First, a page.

The very first and 2nd graders in the multi-age class at Main are at it again. They are believing globally and this time they are thinking about water wells in Uganda. The students have actually been discovering about fresh water, filters, ground water, layers of the earth and far more. Today’s lesson was more about being grateful for what you have and how we can bless others.
To bring that message very first hand was Mr. Jonathan Sewava directly off the aircraft from Uganda, Africa who informed the trainees the difference one water well can make to a community.
He stated, “The kids wake at 4 a.m. to go to the ponds to bring back water. If they are fortunate to go to school, they have to stroll 7 miles. The kids cut wood or bring sticks to the schools to utilize for firewood to warm up their porridge for lunch.”
He visited with the trainees about the hardships of living in a neighborhood without fresh water. How they drink from ponds where animals and livestock consume and bathe. How that unclean water can make kids sick. How that the children do not use shoes and may have only two second-hand gowns to wear and cleaning clothes daily is not an alternative.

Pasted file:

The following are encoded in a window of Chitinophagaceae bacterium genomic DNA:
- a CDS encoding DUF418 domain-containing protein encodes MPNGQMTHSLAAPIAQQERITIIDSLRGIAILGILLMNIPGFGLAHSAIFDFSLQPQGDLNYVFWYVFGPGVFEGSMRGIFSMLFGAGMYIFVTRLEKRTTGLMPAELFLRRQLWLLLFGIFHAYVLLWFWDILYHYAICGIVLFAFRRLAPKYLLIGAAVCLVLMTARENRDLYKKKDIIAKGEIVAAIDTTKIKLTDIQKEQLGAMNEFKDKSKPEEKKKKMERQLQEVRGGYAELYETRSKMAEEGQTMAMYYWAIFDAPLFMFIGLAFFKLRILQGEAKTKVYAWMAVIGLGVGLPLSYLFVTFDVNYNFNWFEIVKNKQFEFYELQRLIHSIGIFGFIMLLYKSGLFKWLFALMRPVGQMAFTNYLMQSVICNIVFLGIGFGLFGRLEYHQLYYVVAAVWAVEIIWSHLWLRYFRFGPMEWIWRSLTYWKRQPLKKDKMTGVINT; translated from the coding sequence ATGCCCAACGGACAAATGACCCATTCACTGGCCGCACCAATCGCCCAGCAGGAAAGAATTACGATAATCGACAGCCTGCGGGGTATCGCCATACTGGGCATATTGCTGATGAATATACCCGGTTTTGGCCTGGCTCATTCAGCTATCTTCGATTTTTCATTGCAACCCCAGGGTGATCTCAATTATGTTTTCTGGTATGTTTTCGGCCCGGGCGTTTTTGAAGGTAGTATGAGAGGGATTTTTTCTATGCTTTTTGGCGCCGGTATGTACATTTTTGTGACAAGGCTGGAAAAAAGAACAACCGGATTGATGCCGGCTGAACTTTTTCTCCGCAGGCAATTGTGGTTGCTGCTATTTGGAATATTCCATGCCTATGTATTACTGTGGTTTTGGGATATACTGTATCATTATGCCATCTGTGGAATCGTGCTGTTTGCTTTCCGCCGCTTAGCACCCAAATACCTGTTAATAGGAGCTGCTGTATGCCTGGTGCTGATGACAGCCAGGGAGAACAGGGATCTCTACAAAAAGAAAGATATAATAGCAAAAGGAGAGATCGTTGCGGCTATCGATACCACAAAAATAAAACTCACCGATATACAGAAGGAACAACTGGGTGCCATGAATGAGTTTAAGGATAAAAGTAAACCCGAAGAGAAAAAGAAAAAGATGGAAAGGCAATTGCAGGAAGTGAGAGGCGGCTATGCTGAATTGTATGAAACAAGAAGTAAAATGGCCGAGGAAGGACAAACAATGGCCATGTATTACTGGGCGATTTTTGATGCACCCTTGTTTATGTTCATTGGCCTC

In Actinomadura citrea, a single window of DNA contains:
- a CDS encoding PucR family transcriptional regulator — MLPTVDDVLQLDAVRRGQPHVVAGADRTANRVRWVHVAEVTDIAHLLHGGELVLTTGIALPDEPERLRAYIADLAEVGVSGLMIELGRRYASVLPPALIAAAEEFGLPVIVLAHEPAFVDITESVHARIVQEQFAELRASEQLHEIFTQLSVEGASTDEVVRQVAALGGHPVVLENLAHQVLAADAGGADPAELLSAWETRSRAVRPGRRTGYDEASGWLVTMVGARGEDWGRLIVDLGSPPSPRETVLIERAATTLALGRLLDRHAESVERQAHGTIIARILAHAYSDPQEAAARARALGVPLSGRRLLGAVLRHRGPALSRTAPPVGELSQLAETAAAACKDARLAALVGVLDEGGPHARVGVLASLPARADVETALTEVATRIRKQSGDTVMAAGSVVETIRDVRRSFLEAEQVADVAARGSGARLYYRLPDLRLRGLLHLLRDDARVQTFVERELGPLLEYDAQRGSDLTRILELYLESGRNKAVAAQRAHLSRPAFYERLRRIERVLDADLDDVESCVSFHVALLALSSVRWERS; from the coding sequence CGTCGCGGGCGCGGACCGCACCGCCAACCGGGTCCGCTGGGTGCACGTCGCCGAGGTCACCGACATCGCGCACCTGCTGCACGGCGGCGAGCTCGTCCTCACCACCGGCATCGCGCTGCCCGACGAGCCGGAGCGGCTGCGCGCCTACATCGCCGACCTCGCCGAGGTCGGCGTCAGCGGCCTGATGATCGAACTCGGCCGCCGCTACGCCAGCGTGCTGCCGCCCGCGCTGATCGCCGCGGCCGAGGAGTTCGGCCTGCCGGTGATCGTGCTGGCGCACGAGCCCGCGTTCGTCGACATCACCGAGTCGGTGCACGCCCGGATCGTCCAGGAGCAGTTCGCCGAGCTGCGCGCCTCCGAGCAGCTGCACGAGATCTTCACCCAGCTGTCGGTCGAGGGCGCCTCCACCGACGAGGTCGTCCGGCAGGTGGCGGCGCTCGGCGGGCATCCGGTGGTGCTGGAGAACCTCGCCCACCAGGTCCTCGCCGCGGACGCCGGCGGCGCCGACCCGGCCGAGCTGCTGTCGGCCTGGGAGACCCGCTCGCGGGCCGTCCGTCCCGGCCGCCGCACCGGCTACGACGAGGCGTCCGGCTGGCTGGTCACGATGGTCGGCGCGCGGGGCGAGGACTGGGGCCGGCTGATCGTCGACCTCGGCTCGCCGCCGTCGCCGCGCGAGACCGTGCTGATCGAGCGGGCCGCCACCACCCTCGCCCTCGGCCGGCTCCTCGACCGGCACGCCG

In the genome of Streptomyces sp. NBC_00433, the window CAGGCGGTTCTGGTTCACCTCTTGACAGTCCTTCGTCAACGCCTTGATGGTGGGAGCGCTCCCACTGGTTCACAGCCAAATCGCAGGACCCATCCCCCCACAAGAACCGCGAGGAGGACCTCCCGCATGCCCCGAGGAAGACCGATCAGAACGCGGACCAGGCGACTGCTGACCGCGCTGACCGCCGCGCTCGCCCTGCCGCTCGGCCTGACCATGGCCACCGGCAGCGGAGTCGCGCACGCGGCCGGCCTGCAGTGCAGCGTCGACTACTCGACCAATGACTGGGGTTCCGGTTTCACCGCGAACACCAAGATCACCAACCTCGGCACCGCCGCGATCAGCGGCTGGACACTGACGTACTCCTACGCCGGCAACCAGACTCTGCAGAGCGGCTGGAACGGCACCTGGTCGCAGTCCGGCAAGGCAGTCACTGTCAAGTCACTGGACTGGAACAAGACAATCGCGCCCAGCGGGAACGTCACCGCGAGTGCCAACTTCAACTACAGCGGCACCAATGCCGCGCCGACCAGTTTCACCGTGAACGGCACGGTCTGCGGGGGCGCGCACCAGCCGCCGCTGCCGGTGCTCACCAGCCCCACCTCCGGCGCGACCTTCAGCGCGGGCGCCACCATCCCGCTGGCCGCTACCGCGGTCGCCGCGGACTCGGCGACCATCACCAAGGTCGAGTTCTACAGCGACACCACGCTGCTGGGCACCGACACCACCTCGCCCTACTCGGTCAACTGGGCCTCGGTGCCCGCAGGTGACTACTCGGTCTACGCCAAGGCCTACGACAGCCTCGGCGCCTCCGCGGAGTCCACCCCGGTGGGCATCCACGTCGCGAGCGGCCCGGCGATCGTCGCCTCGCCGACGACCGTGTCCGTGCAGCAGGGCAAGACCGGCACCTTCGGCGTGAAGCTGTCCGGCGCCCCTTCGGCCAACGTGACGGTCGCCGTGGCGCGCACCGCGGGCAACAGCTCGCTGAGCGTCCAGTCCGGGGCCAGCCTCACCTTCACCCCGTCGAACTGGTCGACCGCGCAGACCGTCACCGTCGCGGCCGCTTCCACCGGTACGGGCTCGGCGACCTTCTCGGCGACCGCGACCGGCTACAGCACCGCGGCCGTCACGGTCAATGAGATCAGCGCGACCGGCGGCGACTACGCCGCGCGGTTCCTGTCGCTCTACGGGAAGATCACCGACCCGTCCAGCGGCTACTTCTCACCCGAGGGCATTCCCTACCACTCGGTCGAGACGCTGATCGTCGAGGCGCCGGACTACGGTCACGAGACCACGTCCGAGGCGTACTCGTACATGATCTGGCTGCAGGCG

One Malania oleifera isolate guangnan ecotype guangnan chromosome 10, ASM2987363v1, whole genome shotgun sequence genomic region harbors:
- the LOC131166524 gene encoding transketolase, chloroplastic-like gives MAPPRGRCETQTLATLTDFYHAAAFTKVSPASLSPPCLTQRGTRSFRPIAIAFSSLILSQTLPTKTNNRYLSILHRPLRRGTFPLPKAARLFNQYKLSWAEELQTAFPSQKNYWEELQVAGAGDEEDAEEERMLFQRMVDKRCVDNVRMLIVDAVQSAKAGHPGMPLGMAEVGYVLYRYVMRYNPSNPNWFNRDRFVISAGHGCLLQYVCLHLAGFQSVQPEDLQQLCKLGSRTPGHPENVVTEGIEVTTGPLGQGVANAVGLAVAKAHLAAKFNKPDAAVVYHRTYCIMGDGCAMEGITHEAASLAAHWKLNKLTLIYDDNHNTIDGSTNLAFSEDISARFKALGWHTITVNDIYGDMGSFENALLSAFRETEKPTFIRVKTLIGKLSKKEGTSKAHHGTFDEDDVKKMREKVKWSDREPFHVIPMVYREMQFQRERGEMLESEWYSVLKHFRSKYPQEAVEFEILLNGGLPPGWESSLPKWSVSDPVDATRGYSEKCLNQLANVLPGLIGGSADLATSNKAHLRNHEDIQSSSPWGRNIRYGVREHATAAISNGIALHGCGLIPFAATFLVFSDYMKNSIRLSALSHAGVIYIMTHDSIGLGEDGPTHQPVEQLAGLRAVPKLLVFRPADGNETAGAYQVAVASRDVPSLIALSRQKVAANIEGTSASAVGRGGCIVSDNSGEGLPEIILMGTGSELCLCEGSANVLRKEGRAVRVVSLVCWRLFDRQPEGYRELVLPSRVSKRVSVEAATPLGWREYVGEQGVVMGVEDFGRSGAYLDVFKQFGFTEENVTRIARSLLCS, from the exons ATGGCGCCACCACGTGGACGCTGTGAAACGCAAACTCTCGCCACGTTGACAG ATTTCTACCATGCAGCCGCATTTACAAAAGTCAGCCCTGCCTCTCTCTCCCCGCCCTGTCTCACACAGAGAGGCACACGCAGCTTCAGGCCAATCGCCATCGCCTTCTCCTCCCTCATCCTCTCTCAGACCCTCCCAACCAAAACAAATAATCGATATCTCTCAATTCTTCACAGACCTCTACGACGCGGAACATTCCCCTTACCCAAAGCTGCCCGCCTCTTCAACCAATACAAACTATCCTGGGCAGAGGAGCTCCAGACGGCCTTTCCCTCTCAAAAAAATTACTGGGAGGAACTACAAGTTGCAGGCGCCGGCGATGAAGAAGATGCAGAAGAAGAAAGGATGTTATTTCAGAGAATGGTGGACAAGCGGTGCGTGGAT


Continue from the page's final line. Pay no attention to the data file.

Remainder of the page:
Mr. Sewava showed images to the trainees of a water well that was set up from funds from a multi-age class from Dunbar Primary years back. The well is in working order and the town has clean water to drink.
The students asked concerns like about eating meat and how numerous hours he was on an airplane to get to Lufkin from Uganda. They needed to know about languages and why the kids need to work.
Mr. Jonathan explained that meat was a high-end which villagers might have it when a year for Christmas. The kids work hard. Those who are roughly 7 to ten years old are hectic clearing an acre of land to plant corn. They dig holes for a really long time to do the job.
Class instructor, Jamie Mahan described to the kids how lucky they are to simply switch on the tap for clean water, but with money raised from their class, a town could have a water well that will allow the neighborhood to have fresh water allowing the students to go to school instead of carrying water all day.
Mrs. Mahan has much more in store for the children with more class visitors and jobs to take their learning of the significance of water to the next level.
To find out more about the water well project or to find out how you can contribute, call Jamie Mahan at email@example.com.